“A very strong hug, and enjoy the moment champ!!!” Nadal wrote that he missed the tournament due to recent hip and abdominal surgery.

The loss created a rare moment for Djokovic, who on this day at least admitted he had lost to a great player.

“A tough one to swallow,” Djokovic said of the loss. He broke down in tears as he saw his son smiling at him from a courtside seat. “Thank you for supporting me,” he told his family. “I’ll give you a big hug and we can all love each other.”

On Saturday, seven-time Grand Slam winner Mats Wilander, now one of the most respected voices in the game, beat Alcaraz and beat Djokovic’s chances of winning four Grand Slams in 2023 at 90 percent.

“He has a lot of weapons,” Wilander said. “He knows everything there is to know about the game. He has everything down to a science. The opponents are not ready for him.

In the first minutes of Sunday’s final, Wilander looked prophetic. The most important men’s match of the tennis calendar was a center court match between two players in completely different conditions.

It was a typical July Sunday for Djokovic. But Algaraz, playing in his first Wimbledon final, was overweight after the stress-induced full-body spasms he suffered during his semi-final clash with Djokovic at the French Open last month. That was the first major moment when top-ranked and world No. 1 Algaraz failed to live up to his hype.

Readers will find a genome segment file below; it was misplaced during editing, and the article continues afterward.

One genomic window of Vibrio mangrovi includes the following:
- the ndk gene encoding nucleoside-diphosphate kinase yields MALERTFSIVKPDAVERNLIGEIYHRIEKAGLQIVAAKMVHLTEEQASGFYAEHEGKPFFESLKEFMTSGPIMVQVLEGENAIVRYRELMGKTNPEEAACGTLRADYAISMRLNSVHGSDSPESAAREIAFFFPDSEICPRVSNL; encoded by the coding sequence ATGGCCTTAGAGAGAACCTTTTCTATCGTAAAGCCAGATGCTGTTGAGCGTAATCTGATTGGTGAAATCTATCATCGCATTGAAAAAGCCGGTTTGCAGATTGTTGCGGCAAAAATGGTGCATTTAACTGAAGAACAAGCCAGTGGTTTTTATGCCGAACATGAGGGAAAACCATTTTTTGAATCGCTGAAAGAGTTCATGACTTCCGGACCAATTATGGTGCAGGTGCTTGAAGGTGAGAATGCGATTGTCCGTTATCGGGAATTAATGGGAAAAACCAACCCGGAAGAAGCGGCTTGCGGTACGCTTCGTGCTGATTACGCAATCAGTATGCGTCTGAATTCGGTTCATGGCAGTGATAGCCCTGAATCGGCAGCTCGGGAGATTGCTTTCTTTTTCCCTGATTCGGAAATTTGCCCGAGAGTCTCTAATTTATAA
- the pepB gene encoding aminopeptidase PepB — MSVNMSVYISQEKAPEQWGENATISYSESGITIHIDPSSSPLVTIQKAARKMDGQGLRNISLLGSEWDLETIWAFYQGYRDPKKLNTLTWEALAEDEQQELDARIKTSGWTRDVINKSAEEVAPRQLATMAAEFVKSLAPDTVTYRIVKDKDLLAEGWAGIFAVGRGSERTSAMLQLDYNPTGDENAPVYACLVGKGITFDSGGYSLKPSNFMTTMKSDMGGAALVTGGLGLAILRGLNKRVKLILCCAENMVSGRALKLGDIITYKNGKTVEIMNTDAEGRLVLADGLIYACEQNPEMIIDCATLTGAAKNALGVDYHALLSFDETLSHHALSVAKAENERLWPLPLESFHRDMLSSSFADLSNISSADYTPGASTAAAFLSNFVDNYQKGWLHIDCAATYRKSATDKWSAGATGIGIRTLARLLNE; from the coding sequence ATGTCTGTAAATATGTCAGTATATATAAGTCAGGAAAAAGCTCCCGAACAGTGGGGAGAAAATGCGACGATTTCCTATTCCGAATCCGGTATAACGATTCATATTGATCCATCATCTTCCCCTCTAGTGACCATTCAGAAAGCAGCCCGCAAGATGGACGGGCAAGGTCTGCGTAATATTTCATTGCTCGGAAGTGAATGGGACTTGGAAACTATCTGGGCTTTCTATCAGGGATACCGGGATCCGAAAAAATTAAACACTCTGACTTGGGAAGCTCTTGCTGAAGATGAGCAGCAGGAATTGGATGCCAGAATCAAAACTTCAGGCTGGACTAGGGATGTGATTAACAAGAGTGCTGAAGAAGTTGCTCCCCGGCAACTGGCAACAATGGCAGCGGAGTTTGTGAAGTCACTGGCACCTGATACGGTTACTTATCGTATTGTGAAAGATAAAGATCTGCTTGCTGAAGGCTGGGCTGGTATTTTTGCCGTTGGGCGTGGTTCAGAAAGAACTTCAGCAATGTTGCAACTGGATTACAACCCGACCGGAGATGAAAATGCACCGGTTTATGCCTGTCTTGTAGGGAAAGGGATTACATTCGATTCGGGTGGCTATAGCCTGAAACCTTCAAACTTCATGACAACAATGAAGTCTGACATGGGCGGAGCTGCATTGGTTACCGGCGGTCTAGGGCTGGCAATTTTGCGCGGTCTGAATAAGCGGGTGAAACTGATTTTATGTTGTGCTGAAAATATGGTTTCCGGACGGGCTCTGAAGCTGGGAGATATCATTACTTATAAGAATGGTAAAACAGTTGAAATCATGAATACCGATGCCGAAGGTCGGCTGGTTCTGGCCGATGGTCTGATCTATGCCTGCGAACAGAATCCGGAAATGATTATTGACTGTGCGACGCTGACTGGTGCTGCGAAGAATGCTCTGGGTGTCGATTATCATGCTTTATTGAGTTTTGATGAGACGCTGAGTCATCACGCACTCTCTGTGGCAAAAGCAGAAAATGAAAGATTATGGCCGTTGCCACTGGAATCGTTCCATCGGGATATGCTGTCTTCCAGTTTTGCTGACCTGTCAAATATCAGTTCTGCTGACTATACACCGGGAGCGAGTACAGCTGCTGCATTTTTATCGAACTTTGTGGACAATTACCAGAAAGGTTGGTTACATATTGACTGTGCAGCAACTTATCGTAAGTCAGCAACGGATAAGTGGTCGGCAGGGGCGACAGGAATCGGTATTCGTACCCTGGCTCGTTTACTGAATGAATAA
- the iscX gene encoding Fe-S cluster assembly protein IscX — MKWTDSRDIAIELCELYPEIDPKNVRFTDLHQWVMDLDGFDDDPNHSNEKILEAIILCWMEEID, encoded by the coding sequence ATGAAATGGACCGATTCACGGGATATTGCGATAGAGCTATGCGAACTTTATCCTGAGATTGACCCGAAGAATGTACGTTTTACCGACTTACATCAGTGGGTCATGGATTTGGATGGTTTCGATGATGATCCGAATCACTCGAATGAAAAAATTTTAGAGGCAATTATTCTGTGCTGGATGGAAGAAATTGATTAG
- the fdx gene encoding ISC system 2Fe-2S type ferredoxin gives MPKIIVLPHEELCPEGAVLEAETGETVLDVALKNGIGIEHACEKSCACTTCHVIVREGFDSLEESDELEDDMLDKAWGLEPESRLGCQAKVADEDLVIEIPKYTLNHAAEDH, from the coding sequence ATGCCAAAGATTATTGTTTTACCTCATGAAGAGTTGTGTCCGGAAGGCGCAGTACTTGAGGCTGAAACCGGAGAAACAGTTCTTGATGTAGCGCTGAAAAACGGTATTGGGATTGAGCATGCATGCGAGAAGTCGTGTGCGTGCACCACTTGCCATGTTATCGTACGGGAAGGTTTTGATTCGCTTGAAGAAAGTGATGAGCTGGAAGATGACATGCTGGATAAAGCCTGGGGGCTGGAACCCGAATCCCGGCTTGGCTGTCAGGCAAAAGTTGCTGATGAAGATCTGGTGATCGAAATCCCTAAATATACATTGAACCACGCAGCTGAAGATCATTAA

Sunday was different. But not at first.

From the opening moments, Djokovic pinned Algarez in the back corner of the court with low slicing shots, making Algarez unable to attack. He crushed service returns.

Djokovic was set before the half-hour mark and led 2-0 in the second game.

Algarez’s chance to salvage her first Wimbledon final came down to a crucial tiebreaker at the end of an epic second set that lasted three times as long as the first. Tiebreakers are Djokovic’s specialty. Entering the final, he had won 14 Grand Slam events.

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The moment brought out the best in both players – big serves to the corners; bad drop shots; Crisp, point-saving winners shut down the opponent at the net — and with the packed crowd, alternating chants of “Novak, Novak,” and “Carlos, Carlos” echo around the center court overhangs.

Then when Djokovic looked set to take a two-set lead, he sent two backhands into the net to give Algarez a chance to draw even. Algaraz then tied the match at one set apiece with a backhand return of Djokovic’s serve.

Former heavyweight champion Mike Tyson once said that everyone has a plan until they get punched in the mouth.

Algaraz hits a shot to Djokovic’s jaw and Djokovic feels it. The third set turned into a series of Djokovic errors. He struggled to regain a foothold in the match, going 13 deuces midway through a game that ended with a Djokovic forehand.

As he usually does when he’s down, Djokovic took a long bathroom break before the fourth set. He splashes water on his face and talks to himself in the mirror. Usually, he emerges as a different player, and Sunday was no different, as he seized the effort once again, breaking Algarez’s serve midway through and getting back on his head to take the set as Algarez, once again fierce and defensive, double-faulted.

After about four hours, they were back where they started. The nearly five-hour drama comes down to a handful of moments.

“He surprised me. He surprised everyone,” Djokovic said of Alcaraz, who, in his view, took elements of Nadal’s and Federer’s styles and developed a talent on grass — his grass! — much sooner than he expected. “I’m a guy like him. Never played as a player.”